by Franz Kafka
According to biographer Max Brod, Franz Kafka would sometimes share his short stories with pals before publication. At these informal gatherings, Brod wrote, “humor became particularly clear. [Kafka] himself laughed so much that there were moments when he couldn’t read any further.” This anecdote amazes me, because if there is one adjective I would never employ to describe the short stories of Franz Kafka, it would be “humorous.” I would opt instead for “bleak,” “absurd,” or “depressing.”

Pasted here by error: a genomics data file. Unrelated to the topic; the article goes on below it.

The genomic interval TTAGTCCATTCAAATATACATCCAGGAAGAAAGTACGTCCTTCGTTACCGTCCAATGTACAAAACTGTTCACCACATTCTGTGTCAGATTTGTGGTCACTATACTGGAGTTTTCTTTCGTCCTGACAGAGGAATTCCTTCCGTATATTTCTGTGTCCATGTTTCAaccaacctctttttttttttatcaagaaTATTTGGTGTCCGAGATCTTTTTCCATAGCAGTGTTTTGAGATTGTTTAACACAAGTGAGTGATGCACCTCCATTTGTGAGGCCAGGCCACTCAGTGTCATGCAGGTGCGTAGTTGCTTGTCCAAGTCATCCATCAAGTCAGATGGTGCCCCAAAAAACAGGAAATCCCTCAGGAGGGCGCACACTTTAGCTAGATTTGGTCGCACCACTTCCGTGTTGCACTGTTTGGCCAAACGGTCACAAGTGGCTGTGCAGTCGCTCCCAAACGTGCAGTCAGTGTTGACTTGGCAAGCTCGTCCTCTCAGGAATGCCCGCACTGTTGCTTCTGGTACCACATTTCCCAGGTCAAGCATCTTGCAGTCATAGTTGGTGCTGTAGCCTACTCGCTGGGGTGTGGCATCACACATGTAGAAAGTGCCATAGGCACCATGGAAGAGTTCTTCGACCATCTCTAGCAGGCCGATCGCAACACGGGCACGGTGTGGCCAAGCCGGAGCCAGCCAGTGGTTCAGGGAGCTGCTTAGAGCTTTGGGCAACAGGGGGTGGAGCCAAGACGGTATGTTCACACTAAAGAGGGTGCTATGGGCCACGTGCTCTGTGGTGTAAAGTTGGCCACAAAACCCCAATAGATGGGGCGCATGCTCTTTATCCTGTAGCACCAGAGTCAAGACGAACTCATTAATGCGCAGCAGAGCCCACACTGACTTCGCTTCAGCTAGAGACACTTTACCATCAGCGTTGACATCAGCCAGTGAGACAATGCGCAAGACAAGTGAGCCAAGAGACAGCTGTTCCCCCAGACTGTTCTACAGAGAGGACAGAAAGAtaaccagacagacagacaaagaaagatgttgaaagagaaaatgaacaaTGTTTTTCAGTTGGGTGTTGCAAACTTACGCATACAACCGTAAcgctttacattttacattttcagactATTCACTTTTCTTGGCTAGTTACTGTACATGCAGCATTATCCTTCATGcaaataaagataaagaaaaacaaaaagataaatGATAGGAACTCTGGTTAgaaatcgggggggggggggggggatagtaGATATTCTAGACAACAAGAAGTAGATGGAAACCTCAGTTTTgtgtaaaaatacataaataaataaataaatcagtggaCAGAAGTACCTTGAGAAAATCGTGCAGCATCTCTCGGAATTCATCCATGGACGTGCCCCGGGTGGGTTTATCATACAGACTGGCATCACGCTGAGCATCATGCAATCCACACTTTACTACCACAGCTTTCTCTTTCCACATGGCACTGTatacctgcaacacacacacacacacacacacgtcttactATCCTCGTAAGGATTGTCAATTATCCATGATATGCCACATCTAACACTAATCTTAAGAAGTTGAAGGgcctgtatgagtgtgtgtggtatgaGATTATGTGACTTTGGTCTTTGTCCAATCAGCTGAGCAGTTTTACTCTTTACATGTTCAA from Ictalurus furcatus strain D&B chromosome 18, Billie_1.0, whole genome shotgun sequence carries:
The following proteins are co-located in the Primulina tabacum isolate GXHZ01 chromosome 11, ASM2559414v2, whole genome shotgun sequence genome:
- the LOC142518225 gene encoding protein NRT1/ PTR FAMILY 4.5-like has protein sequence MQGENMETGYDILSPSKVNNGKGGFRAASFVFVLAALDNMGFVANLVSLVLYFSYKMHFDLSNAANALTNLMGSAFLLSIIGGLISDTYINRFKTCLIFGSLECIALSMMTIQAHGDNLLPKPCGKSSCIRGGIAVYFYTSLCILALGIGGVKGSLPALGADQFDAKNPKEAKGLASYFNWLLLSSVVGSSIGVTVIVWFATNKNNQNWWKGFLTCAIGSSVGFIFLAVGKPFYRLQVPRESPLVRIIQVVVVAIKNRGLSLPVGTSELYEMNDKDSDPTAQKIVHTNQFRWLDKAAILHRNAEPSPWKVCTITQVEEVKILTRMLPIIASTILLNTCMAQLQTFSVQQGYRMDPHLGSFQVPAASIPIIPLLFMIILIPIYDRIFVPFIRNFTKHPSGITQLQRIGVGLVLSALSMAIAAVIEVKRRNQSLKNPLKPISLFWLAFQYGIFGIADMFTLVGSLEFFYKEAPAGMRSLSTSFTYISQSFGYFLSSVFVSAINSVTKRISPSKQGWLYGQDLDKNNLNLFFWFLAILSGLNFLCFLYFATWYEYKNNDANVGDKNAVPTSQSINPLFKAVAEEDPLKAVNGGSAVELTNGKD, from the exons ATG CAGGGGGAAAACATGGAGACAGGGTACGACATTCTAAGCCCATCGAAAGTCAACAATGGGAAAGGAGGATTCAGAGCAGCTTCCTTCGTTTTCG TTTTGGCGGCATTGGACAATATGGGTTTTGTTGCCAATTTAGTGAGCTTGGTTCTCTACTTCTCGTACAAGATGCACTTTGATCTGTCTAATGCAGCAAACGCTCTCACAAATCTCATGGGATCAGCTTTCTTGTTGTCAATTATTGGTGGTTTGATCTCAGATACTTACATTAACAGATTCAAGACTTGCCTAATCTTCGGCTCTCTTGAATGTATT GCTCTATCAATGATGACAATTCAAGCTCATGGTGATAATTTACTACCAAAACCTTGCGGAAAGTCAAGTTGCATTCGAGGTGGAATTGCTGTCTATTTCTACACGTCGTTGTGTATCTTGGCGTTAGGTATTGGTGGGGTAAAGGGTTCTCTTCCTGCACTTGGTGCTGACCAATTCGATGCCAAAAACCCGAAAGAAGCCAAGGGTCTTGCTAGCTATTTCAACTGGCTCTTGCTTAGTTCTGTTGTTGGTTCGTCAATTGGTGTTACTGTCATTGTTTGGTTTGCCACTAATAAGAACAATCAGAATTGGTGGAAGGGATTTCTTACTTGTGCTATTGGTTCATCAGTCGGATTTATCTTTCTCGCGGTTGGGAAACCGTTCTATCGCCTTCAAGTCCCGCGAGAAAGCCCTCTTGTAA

I might make an exception for “The Metamorphosis,” because unlike the other tales in this collection, with their recurrent themes of misery and oppression, “Metamorphosis” is quite funny; there’s no denying the comic aspects of a story in which a man wakes up in bed to discover that he’s transformed overnight into an enormous bug.
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